Funds will help B.C. firms launch sustainable projects 

Trees not suitable for sawmills are transformed into custom specification oriented strand products. 

Photo By Deadwood Innovations

VANCOUVER, B.C. – Two forestry projects in B.C. are receiving funding to develop and advance value-added manufacturing in the province.

Funding from Natural Resources Canada’s Investments in Forest Industry Transformation (IFIT) program is helping B.C. companies develop ways to utilize  dead and damaged wood products by turning them into engineered wood products.

Jonathan Wilkinson, the Canadian Minister of Natural Resources, announced two contributions through the Investments in Forest Industry Transformation (IFIT) program that support Canada's forest sector in becoming more economically competitive and environmentally sustainable through targeted investments in advanced technologies. 

The program is providing $1.14 million to Deadwood Innovations and the Nak'azdli Development Corporation (NDC) to build and optimize a pilot-scale facility deploying a process to manufacture value-added engineered wood products, as well as $4.25 million to Tolko Industries Ltd. (Tolko) to expand and diversify its production beyond commodity plywood products to include specialty, industrial and engineered wood products.

Deadwood Innovations, together with the Nak'azdli Development Corporation and in partnership with the Nak'azdli Whut'en First Nation, has established a pilot plant at the Tl'oh Forest Products mill in Fort St. James, B.C. The project provides an opportunity to develop products from underutilized fibre to support local economic diversification and job creation and to minimize wildfire risks. The joint venture is also currently working with the Government of British Columbia to commercialize these wood products through the provincial Indigenous Forest Bioeconomy Program.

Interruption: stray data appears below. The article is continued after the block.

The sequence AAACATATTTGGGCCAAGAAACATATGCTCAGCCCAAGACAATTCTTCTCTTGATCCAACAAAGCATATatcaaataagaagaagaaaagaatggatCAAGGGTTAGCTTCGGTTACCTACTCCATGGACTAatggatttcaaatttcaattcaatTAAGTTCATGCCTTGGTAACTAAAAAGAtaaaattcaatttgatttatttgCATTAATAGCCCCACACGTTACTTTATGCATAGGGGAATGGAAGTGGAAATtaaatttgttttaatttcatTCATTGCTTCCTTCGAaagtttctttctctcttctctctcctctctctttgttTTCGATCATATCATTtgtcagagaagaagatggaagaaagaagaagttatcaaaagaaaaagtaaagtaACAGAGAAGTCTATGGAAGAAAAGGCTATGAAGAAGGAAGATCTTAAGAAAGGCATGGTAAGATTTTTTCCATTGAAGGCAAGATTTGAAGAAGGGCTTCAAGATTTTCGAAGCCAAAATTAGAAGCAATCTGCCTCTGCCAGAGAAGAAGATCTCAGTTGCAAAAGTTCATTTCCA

Additionally, with the support of the IFIT program, Tolko aims to use innovative manufacturing equipment to produce new value-added wood products with environmental sustainability in mind. In addition to maximizing value from Tolko's operations, this project will also increase the availability of low-carbon building materials produced in Canada.

Both projects will open up new employment opportunities in the forest sector, provide economic development benefits to the local communities and advance innovative products and technologies that support the low-carbon economy.

"Canada's forest sector supports economic growth and thousands of jobs right across the country. Through initiatives such as the IFIT program and funding projects like those announced today, the Government of Canada is working collaboratively to advance innovative technologies that will make our forest sector more competitive and more sustainable through the utilization of dead or damaged wood fibre as well as hybrid wood products."

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Larry Adams | Editor

Larry Adams is a Chicago-based writer and editor who writes about how things get done. A former wire service and community newspaper reporter, Larry is an award-winning writer with more than three decades of experience. In addition to writing about woodworking, he has covered science, metrology, metalworking, industrial design, quality control, imaging, Swiss and micromanufacturing . He was previously a Tabbie Award winner for his coverage of nano-based coatings technology for the automotive industry. Larry volunteers for the historic preservation group, the Kalo Foundation/Ianelli Studios, and the science-based group, Chicago Council on Science and Technology (C2ST).